Dear NASA Carbon Cycle and Ecosystems Researcher:
Please read this message! It is important that you be aware of the many planning activities affecting NASA that are currently underway or about to begin. It is equally important that you understand that your knowledge and perspective are needed and will be valued.
Already underway are:
1) The National Research Council (NRC) Decadal Survey to generate prioritized recommendations from the Earth and environmental science and applications community regarding a systems approach to the space-based and ancillary observations that encompasses the research programs of NASA and the related operational programs of NOAA.
2) NASA agency-wide "strategic roadmapping" to produce a coordinated and comprehensive longitudinal strategy, with key achievements, options, and decision points identified, that provides a foundation for NASA's long-term priorities and investments. Thirteen NASA objective focused roadmaps (strategic program plans) and fifteen capability-focused roadmaps will be produced.
Within the next year or so, these planning activities will produce high-level guidance for program priorities and activities through ~2030. They present rare opportunities to have a major influence on NASA research program directions.
The NASA Science Mission Directorate is revising its advisory committee and subcommittee structure to be consistent with NASA's recent reorganization of Earth and space science into a single Science Mission Directorate. The Space Science Advisory Committee (SScAC) and the Earth Science and Applications Advisory Committee (ESSAAC) are now meeting together, and plans are being developed to merge them into a single committee. The Earth-Sun System Sub-committee is being formed to focus on Earth science and applications and the Earth-sun connection.
The Carbon Cycle and Ecosystems Focus Area will soon begin an advance planning activity to develop and publish new program plans. This planning will encourage a fresh look at future directions and priorities for the focus area. Future plans for these program elements - Ocean Biology and Biogeochemistry, Land-Cover and Land-Use Change, and Terrestrial Ecology and Biodiversity - will be addressed. It is expected that the current Earth science research strategy and Carbon Cycle and Ecosystems focus area roadmap, the new NASA roadmaps, the results of the Decadal Survey, and other relevant program plans (e.g., U.S. Climate Change Science Program, Global Earth Observation System of Systems (GEOSS), Global Carbon Project, Global Land Project, etc.) will provide valuable inputs, but that significant new thinking will be needed to develop a more detailed plan customized to the needs of NASA's carbon cycle and ecosystems research community and optimized for the unique role NASA can play. The advanced planning activity also will consider that the research output from the Carbon Cycle and Ecosystems focus area will be input for roadmaps and planning activities within several elements of the Applied Sciences Program including carbon management, ecological forecasting, and invasive species.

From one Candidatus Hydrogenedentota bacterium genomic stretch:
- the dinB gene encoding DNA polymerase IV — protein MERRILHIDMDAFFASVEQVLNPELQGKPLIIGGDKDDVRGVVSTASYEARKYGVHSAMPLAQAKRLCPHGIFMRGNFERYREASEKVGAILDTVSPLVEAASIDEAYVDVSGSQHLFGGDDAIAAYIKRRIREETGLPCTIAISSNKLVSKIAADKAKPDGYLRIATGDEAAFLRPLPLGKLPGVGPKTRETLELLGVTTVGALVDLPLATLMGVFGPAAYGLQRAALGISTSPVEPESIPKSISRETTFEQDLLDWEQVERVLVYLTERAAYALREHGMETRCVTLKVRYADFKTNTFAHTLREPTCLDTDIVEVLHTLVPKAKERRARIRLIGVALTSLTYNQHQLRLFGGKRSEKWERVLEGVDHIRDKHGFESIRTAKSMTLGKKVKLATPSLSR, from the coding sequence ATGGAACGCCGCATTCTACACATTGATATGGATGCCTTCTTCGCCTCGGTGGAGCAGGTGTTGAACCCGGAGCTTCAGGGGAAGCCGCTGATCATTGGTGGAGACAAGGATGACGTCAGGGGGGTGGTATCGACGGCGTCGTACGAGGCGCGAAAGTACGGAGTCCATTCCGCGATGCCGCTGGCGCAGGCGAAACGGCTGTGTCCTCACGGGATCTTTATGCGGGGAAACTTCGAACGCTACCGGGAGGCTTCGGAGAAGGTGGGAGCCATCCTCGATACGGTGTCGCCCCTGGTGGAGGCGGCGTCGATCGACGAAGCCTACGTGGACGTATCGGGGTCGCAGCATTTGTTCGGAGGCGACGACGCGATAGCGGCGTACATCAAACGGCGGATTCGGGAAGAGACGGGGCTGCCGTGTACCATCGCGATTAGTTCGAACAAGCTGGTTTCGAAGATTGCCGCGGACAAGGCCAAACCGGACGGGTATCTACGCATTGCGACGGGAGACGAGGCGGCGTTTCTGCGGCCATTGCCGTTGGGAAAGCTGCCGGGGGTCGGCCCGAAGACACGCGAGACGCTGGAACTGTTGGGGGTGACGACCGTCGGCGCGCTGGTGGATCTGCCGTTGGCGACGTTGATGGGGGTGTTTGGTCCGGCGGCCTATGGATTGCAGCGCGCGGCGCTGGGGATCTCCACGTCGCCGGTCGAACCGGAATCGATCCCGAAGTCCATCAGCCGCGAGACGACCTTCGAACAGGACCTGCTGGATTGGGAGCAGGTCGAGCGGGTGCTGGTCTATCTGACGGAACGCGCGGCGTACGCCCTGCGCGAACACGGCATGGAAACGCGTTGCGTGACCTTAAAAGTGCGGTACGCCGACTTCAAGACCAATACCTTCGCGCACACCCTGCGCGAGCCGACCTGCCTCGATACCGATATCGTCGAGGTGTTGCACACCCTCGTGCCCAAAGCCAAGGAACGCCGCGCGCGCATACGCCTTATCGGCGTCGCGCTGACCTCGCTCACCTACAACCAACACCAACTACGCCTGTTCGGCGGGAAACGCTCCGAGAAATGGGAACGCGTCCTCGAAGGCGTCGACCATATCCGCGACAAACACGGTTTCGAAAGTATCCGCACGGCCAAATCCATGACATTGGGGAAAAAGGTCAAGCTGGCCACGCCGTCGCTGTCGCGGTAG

We expect the focus area advance planning process to occur over the next 18-24 months and request that you prepare yourself to engage in that process. We would like this to be as much of an inclusive, community-driven process as possible. Right now we are thinking of appointing a steering committee, broadly seeking white papers to identify topics/activities of interest, having one or more workshops / "all scientist" meetings, and ultimately producing a written document on the order of 30-50 pages. We are open to suggestions as to how to make this process most efficient and rewarding, and we seek your comments in this regard. Dr. Bill Emanuel, a visiting scientist (Intergovernmental Personnel Act) assigned to the Terrestrial Ecology Program, has agreed to coordinate our NASA HQ participation in this process.
The Ocean Biology and Biogeochemistry and Land-Cover and Land-Use Change programs have annual investigator team meetings that will provide opportunities to work on the new program plans. Projects within this focus area addressing biodiversity and related issues will be meeting in late August, per an e-mail from Woody Turner. The Terrestrial Ecology program will schedule such a meeting within the next 12 months.
A new Land Measurements Team is being formed to watch over the systematic time series of land and snow cover, vegetation biophysical properties, and land surface temperature data products. This is analogous to the Ocean Color Team already in place and signals NASA's continuing evolution from mission-oriented to measurement-oriented science teams.
Please, as you begin to hear about one or more of the above activities/groups, understand that some are operating at different levels and for somewhat different purposes, but they are all inter-related. If you are invited to provide input, serve on a committee, or attend a meeting, we hope you will be able to accept - as well as understand how that activity fits with the others. If you have any questions or would like more information on these activities, any one of us would be delighted to help.
Diane E. Wickland, Carbon Cycle and Ecosystems Focus Area Lead & Terrestrial
Paula Bontempi, Ocean Biology & Biogeochemistry Program
Bill Emanuel, Terrestrial Ecology Program
Garik Gutman, Land-Cover and Land-Use Change Program
Ed Sheffner, Applied Sciences Program
Woody Turner, Applied Sciences Program and Biodiversity
Diane E. Wickland, PhD
Manager, Terrestrial Ecology Program and
Lead, Carbon Cycle & Ecosystems Focus Area
Science Mission Directorate
National Aeronautics and Space Administration
300 E Street, SW
Washington, DC 20546-1000